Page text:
Ford Chides Rivals on California Emission Levels
Ads challenge other carmakers to beat federal fuel economy standards through 2026.
Ford is challenging rivals to join it in stepping up their clean-air efforts.
It’s all part of Ford’s new Built for Progress ad campaign, which boasts about the company’s environmental efforts.
The campaign’s first ad, “California Innovation,” compares Ford’s spirit to California’s reputation for ambition, progress and innovation, especially in environmental matters.
The one-minute spot chides Fiat Chrysler Automobiles, General Motors and Toyota for not pledging to meet California’s latest fuel economy and carbon dioxide emission goals.
As the ad bluntly puts it, “California asked all automakers to cut greenhouse gas emissions and fight for cleaner air. Chevy, Jeep and Toyota said ‘no.’”
Last month, Ford joined BMW, Honda, Volkswagen and Volvo in making voluntary pledges to hike average fuel economy by 2.7% per year between the 2021 and 2026 model years. That pace compares with the 1.5% rate required by weakened federal requirements finalized in March by the Trump administration.
The milder federal rules—now being challenged through a lawsuit filed by nearly 40 states, cities and environmental groups—replace the aggressive 5% annual increase mandated by Obama era standards.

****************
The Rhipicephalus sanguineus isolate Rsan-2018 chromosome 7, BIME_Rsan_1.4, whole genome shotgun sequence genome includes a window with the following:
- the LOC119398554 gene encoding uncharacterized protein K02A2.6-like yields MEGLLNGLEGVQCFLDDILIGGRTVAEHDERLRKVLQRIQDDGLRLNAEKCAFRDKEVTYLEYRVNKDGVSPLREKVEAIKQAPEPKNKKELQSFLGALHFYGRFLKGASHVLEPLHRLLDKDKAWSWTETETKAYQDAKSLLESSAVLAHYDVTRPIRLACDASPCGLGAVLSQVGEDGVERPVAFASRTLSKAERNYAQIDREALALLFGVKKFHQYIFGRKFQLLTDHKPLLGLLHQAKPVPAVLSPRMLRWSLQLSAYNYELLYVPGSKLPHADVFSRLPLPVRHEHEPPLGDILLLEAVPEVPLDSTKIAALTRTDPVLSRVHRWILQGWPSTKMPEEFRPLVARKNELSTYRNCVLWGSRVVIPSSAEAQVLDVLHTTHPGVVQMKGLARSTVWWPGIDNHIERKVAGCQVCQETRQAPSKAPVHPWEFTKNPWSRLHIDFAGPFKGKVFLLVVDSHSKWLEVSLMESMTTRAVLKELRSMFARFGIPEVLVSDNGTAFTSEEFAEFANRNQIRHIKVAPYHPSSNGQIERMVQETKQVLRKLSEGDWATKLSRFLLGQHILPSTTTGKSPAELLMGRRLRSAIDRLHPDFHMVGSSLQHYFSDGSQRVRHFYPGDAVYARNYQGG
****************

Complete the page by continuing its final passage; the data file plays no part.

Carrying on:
When the White House said it intended to roll back the Obama rules, California vowed to enforce them regardless of what federal regulators decided. Then the White House stripped the state of its longstanding right to impose its own standards.
California promptly sued to restore its rulemaking power. Several carmakers, notably including those targeted in the new Ford ad, have sided with the Trump administration.
What It All Means
California’s voluntary coalition has no regulatory teeth. But it does advance the state’s determination to address global warming.
Ford’s new confrontational ads push that agenda further by making the challenge personal and direct within the auto industry.
Customers want quieter vehicles. They also want cars and trucks that have better fuel economy. Until now, the two goals were mutually exclusive because making a vehicle quieter meant adding more layers of heavy insulating materials.
If you have any question about the almost certain inevitability of 48-volt electrical architecture in vehicles to facilitate the creation of mild hybrids for fuel economy and the utilization of electric superchargers for improved performance, then the number of companies that are pursuing these technologies ought to be an answer.
Revised safety standards, tighter fuel economy requirements, and cost pressures are forcing wholesale change to current light truck body-on-frame designs. The Auto/Steel Partnership’s Lightweight SUV Frame project has a strong contender for this frame of the future.